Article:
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Ernie Els Teaches Proper Posture in Putting

This week, we’re bringing back a tip by Ernie Els about the importance of posture in putting. 

“How you stand to the ball on the greens is just as important as how you stand to the ball on the tee. You have to be comfortable – that’s the first thing. You’ll never be a good putter if you don’t feel right over the ball. So, relax – it can’t do you any harm.

Other than that, the most important factor to keep in mind is that you have to bend from the waist in such a way that your hands an arms are free to hang down in a relaxed, comfortable fashion. This promotes a free-swinging putting stroke. And believe me, freedom of movement is essential with putting just as it is in the full swing.

Perform this quick set-up drill to check your posture (see main image). Stand upright, then bend from the waist and ‘sit’ a little, flexing your knees just a touch. Now let your arms hang and rest your hands very softly on your thighs. Then simply move them away from your thighs, grip the putter exactly at the point where your hands hang to. And relax. 

Now you’re in good shape. If your arms are all hunched up and cramped too close to your body, you can’t possibly make a good stroke. I know the great Jack Nicklaus has a hunched, some might even say uncomfortable, looking posture over putts, but he’s not your average golfer. The fact that he can make it devastatingly effective is no reason to believe that you can do the same also.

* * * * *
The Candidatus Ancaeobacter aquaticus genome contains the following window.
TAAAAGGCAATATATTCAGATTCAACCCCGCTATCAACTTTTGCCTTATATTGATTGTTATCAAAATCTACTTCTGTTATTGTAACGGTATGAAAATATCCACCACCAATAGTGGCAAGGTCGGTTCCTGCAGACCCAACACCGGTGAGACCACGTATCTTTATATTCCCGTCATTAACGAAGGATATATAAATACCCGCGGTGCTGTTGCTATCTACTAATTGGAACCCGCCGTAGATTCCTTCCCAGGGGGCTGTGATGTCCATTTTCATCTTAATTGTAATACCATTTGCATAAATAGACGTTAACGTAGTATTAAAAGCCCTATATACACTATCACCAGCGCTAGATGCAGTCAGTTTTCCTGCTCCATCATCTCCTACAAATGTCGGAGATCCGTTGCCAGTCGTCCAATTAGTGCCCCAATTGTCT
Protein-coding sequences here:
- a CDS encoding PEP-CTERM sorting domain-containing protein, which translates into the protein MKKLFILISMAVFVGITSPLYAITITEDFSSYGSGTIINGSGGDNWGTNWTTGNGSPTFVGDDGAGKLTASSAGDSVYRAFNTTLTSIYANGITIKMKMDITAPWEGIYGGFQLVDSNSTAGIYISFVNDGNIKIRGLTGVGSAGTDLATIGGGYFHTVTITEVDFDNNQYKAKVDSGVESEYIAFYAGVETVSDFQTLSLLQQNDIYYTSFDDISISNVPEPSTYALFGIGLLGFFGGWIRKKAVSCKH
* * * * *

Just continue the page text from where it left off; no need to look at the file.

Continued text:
A Note on Club Length

Golfers often make a lot of fuss over choosing the right style of putter, but I think you need to be just as careful about the actual length of putter. The shaft must be short enough so that when you place your hands on the grip, your forearms are comfortably extended. This encourages a one-piece, pendulum putting action.”

Speaking of club length, have you checked out the new Bloodline Vale 38-Special counter-balanced putter? The “.38” model includes a 38.5” specialty steel putter shaft and a 17” Superstroke grip. Together these two overlength components add counterbalancing stability to your stroke in a way that you’ve likely never experienced.

Click here for more information about the 38-Special. 

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